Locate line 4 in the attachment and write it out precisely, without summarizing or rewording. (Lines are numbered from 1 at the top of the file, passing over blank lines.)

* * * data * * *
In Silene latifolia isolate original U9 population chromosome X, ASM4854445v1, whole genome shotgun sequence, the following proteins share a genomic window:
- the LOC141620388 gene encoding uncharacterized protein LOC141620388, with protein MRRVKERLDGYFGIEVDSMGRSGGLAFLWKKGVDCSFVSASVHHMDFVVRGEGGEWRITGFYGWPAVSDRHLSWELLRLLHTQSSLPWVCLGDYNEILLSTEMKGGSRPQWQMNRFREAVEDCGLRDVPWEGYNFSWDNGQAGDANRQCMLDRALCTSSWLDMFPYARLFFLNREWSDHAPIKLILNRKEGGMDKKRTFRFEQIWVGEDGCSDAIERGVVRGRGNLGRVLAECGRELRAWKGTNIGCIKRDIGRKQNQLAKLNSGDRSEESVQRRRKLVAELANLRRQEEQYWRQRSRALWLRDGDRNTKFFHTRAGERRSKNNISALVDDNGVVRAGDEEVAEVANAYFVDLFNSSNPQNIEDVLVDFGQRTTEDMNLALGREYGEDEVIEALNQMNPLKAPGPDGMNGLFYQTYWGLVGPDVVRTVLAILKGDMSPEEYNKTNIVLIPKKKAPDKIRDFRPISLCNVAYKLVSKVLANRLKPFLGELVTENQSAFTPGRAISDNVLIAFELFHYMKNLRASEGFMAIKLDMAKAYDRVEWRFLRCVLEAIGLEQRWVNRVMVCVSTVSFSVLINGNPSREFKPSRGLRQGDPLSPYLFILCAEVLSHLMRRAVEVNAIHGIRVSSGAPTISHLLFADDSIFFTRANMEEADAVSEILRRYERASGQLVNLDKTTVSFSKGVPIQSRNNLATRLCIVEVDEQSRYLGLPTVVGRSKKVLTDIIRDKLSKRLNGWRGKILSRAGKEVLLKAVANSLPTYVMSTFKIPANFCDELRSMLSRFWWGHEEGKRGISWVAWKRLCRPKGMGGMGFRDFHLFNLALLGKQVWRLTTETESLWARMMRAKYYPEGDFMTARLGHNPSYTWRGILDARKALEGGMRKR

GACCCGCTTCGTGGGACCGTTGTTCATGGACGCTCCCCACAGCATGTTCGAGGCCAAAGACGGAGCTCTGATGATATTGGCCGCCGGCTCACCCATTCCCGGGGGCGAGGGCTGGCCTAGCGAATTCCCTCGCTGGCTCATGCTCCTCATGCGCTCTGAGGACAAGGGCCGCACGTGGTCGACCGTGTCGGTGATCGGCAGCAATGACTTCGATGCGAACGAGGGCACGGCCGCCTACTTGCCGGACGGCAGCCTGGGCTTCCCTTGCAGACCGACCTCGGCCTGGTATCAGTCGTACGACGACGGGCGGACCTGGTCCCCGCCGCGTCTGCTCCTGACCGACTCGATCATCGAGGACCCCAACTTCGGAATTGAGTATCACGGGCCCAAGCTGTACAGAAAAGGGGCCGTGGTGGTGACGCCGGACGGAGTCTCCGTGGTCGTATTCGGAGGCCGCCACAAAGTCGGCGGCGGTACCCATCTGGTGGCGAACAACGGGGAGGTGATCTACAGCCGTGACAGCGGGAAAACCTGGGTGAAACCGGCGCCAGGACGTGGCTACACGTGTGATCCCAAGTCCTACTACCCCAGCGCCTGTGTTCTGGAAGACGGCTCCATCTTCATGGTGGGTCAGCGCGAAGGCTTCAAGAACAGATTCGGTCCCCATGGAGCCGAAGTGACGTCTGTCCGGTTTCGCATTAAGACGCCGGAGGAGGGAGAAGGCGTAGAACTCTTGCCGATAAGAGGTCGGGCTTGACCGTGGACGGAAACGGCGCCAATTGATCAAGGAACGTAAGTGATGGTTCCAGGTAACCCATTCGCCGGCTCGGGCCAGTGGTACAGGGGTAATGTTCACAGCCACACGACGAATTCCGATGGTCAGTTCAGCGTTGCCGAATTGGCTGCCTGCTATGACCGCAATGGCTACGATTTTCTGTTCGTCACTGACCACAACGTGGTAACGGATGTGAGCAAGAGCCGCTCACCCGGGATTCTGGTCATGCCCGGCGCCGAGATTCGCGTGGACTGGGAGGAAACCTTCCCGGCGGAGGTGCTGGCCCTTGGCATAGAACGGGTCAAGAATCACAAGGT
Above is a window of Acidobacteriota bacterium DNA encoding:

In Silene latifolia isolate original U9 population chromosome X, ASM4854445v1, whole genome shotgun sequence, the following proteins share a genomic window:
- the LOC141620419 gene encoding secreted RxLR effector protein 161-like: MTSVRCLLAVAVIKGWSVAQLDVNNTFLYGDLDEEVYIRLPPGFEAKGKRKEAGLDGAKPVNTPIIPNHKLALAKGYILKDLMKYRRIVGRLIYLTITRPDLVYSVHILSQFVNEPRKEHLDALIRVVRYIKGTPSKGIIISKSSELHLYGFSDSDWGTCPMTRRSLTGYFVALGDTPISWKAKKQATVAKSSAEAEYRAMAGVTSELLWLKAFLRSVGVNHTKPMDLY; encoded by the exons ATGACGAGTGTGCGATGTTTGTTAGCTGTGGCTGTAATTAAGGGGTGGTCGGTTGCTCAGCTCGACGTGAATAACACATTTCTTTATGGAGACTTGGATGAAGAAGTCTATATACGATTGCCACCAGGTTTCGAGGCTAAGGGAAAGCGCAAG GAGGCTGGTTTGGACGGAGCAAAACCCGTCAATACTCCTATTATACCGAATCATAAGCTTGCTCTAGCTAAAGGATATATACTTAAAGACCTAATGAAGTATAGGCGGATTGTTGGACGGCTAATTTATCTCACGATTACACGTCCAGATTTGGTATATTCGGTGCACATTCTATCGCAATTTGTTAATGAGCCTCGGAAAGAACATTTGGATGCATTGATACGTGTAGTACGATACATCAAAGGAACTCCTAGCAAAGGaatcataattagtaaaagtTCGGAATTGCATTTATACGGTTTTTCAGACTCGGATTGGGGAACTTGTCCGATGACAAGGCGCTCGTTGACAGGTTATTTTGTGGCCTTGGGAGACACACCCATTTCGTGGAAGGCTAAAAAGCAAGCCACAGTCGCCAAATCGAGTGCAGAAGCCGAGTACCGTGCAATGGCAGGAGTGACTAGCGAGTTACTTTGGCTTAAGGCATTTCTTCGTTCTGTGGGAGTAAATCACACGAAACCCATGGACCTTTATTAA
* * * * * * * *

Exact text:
Above is a window of Acidobacteriota bacterium DNA encoding: